[Federal Register: February 9, 2001 (Volume 66, Number 28)]
[Notices]               
[Page 9720]
From the Federal Register Online via GPO Access [wais.access.gpo.gov]
[DOCID:fr09fe01-68]                         

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DEPARTMENT OF THE INTERIOR

National Park Service

 
Notice of Inventory Completion for Native American Human Remains 
and Associated Funerary Objects in the Possession of the Peabody Museum 
of Archaeology and Ethnology, Harvard University, Cambridge, MA

AGENCY: National Park Service, Interior.

ACTION: Notice.

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    Notice is hereby given in accordance with provisions of the Native 
American Graves Protection and Repatriation Act (NAGPRA), 43 CFR 10.9, 
of the completion of an inventory of human remains and associated 
funerary objects in the possession of the Peabody Museum of Archaeology 
and Ethnology, Harvard University, Cambridge, MA.
    This notice is published as part of the National Park Service's 
administrative responsibilities under NAGPRA, 43 CFR 10.2(c). The 
determinations within this notice are the sole responsibility of the 
museum, institution, or Federal agency that has control of these Native 
American human remains and associated funerary objects. The National 
Park Service is not responsible for the determinations within this 
notice.
    A detailed assessment of the human remains was made by Peabody 
Museum of Archaeology and Ethnology professional staff in consultation 
with representatives of the Osage Tribe, Oklahoma.
    Between 1844 and 1866, human remains representing one individual 
were collected from an unknown location in Arkansas by any of the 
following: Horace Mann, the Medical Improvement Society, or Jeffries 
Wyman.
    These human remains were sold to the Boston Society of Natural 
History, Boston, MA, which donated the remains to the Peabody Museum in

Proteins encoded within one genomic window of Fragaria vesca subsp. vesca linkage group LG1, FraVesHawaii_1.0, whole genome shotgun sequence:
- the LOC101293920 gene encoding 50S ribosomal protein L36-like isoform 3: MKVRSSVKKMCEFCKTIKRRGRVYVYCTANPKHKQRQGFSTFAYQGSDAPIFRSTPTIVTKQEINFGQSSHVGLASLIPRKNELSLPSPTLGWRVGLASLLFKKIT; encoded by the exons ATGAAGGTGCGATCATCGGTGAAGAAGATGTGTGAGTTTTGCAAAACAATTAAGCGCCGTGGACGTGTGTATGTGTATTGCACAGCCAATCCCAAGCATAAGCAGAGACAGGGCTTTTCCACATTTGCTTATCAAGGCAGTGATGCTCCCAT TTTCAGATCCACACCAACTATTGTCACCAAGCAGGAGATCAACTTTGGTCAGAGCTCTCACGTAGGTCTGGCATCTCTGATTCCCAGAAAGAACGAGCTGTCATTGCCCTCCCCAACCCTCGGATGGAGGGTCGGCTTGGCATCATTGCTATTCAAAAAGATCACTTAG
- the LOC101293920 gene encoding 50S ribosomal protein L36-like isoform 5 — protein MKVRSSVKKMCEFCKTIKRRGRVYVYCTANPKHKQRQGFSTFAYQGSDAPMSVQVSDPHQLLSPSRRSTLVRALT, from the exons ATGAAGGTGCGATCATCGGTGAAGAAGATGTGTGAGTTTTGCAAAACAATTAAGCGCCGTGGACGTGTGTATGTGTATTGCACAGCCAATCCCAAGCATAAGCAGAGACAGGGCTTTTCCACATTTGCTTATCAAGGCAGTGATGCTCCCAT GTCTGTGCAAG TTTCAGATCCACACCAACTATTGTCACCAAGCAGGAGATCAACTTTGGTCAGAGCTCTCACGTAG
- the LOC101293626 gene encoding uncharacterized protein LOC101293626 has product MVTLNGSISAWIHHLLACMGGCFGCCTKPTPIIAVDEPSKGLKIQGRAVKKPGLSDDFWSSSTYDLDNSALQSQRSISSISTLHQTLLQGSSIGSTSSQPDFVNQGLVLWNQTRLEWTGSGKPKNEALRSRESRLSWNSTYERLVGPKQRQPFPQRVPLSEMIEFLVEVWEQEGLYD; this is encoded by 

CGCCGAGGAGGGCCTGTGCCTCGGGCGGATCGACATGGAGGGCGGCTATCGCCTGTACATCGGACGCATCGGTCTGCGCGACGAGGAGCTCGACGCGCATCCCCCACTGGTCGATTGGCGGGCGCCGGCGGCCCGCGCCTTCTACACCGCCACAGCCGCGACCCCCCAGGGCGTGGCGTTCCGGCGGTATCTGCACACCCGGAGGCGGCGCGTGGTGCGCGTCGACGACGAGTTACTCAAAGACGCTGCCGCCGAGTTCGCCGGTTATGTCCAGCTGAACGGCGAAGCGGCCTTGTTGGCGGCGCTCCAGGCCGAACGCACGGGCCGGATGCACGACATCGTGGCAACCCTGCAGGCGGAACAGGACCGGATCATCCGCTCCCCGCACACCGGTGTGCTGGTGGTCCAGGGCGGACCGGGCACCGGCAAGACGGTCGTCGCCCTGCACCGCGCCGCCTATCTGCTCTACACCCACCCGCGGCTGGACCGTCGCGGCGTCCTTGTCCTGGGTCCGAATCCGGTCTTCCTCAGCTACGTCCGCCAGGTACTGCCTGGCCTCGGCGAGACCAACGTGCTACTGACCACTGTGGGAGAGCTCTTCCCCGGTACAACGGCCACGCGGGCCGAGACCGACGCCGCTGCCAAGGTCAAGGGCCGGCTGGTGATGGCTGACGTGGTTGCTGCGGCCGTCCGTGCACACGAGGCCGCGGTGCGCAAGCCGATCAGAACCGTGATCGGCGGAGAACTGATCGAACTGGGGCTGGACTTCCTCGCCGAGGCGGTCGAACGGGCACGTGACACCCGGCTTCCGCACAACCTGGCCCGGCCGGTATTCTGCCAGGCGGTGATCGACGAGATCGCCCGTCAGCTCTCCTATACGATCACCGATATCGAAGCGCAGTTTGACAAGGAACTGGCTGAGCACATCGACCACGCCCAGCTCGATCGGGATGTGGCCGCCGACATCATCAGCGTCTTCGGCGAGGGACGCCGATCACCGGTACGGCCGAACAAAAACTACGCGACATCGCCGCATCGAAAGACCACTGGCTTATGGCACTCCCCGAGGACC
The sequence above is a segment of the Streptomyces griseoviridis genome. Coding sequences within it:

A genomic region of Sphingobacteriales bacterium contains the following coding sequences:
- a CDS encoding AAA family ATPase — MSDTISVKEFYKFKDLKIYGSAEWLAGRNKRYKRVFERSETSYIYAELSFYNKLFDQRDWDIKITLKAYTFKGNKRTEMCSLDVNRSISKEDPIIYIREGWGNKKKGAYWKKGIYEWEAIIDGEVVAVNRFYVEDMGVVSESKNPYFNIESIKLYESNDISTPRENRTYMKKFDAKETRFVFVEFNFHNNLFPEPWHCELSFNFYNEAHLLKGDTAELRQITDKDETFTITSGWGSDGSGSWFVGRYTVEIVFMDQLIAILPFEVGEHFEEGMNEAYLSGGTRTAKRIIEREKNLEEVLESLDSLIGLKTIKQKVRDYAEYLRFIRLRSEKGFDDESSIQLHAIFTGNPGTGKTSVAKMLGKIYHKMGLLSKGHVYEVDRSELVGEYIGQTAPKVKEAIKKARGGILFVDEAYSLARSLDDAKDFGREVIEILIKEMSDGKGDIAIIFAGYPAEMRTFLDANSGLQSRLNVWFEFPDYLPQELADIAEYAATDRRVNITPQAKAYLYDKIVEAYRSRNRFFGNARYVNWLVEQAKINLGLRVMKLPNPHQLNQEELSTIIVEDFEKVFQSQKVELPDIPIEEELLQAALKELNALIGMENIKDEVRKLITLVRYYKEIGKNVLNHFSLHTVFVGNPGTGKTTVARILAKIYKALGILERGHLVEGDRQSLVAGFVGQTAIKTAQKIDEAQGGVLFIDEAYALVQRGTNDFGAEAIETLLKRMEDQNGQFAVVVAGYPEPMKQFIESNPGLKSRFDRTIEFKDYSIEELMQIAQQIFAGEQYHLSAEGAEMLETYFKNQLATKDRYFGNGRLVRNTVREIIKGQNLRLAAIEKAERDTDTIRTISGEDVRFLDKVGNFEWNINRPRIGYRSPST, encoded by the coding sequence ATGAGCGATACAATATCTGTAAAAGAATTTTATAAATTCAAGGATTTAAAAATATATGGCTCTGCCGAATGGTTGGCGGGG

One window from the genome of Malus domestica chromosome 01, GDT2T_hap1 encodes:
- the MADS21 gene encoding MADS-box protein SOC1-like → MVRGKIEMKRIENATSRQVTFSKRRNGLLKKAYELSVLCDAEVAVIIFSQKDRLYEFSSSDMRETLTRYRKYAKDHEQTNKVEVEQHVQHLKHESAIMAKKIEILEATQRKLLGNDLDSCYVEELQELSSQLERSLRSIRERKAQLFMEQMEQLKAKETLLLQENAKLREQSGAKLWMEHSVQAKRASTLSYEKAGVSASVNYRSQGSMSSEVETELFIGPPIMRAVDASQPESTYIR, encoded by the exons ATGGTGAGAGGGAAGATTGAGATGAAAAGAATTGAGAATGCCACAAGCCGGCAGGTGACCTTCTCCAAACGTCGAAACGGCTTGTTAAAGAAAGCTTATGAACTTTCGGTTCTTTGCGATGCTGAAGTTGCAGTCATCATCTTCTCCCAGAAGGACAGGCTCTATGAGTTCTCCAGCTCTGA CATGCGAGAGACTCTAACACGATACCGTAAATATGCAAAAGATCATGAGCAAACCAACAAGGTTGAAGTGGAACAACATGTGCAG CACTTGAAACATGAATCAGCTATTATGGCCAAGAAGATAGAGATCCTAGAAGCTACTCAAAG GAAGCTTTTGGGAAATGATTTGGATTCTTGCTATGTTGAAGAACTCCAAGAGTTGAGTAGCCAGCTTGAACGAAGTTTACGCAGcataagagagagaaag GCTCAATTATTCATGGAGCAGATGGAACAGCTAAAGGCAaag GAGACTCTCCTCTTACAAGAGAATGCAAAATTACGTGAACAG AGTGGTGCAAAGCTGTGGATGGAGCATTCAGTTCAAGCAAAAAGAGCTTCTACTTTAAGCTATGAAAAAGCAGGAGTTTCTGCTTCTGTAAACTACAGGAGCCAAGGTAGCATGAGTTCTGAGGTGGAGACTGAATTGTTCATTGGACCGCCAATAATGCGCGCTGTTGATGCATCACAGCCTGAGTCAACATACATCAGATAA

1916. No known individual was identified. No associated funerary 
objects are present.
    Peabody Museum documentation describes the individual as an ``Osage 
chief.'' The attribution of such a specific cultural affiliation to the 
human remains indicates that the interment postdates sustained contact 
between indigenous groups and Europeans beginning in the 17th century 
in traditional Osage territory. Arkansas, where the human remains were 
collected, includes part of traditional Osage territory. Oral tradition 
and historic evidence support the cultural affiliation with the Osage 
Tribe, Oklahoma.
    Based on the above-mentioned information, officials of the Peabody 
Museum of Archaeology and Ethnology have determined that, pursuant to 
43 CFR 10.2(d)(1), the human remains listed above represent the 
physical remains of one individual of Native American ancestry. 
Officials of the Peabody Museum of Archaeology and Ethnology also have 
determined that, pursuant to 43 CFR 10.2(e), there is a relationship of 
shared group identity that can be reasonably traced between these 
Native American human remains and the Osage Tribe, Oklahoma.
    This notice has been sent to officials of the Osage Tribe, 
Oklahoma. Representatives of any other Indian tribe that believes 
itself to be culturally affiliated with these human remains should 
contact Barbara Isaac, Repatriation Coordinator, Peabody Museum of 
Archaeology and Ethnology, Harvard University, 11 Divinity Avenue, 
Cambridge, MA 02138, telephone (617) 495-2554, before March 12, 2001. 
Repatriation of the human remains to the Osage Tribe, Oklahoma may 
begin after that date if no additional claimants come forward.

    Dated: January 24, 2001.
John Robbins,
Assistant Director, Cultural Resources Stewardship and Partnerships.